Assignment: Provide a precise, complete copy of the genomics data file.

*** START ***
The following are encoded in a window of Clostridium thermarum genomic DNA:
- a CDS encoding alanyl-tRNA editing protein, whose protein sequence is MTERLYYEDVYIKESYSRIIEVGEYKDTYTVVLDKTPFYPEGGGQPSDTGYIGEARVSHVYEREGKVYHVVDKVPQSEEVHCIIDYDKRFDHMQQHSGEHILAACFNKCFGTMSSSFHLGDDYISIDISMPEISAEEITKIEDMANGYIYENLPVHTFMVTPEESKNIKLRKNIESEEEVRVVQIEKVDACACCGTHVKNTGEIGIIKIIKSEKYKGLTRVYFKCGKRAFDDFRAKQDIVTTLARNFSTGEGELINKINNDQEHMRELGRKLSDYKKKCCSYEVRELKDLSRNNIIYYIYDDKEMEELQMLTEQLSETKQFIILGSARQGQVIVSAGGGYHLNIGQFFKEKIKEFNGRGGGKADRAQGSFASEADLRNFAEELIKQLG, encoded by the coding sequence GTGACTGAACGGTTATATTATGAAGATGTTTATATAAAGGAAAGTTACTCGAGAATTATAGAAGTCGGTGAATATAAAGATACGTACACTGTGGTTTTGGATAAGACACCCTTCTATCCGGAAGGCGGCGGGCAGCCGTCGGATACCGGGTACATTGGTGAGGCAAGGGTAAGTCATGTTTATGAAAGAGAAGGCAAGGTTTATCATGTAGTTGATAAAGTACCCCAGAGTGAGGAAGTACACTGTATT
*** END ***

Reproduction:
The following are encoded in a window of Clostridium thermarum genomic DNA:
- a CDS encoding alanyl-tRNA editing protein, whose protein sequence is MTERLYYEDVYIKESYSRIIEVGEYKDTYTVVLDKTPFYPEGGGQPSDTGYIGEARVSHVYEREGKVYHVVDKVPQSEEVHCIIDYDKRFDHMQQHSGEHILAACFNKCFGTMSSSFHLGDDYISIDISMPEISAEEITKIEDMANGYIYENLPVHTFMVTPEESKNIKLRKNIESEEEVRVVQIEKVDACACCGTHVKNTGEIGIIKIIKSEKYKGLTRVYFKCGKRAFDDFRAKQDIVTTLARNFSTGEGELINKINNDQEHMRELGRKLSDYKKKCCSYEVRELKDLSRNNIIYYIYDDKEMEELQMLTEQLSETKQFIILGSARQGQVIVSAGGGYHLNIGQFFKEKIKEFNGRGGGKADRAQGSFASEADLRNFAEELIKQLG, encoded by the coding sequence GTGACTGAACGGTTATATTATGAAGATGTTTATATAAAGGAAAGTTACTCGAGAATTATAGAAGTCGGTGAATATAAAGATACGTACACTGTGGTTTTGGATAAGACACCCTTCTATCCGGAAGGCGGCGGGCAGCCGTCGGATACCGGGTACATTGGTGAGGCAAGGGTAAGTCATGTTTATGAAAGAGAAGGCAAGGTTTATCATGTAGTTGATAAAGTACCCCAGAGTGAGGAAGTACACTGTATT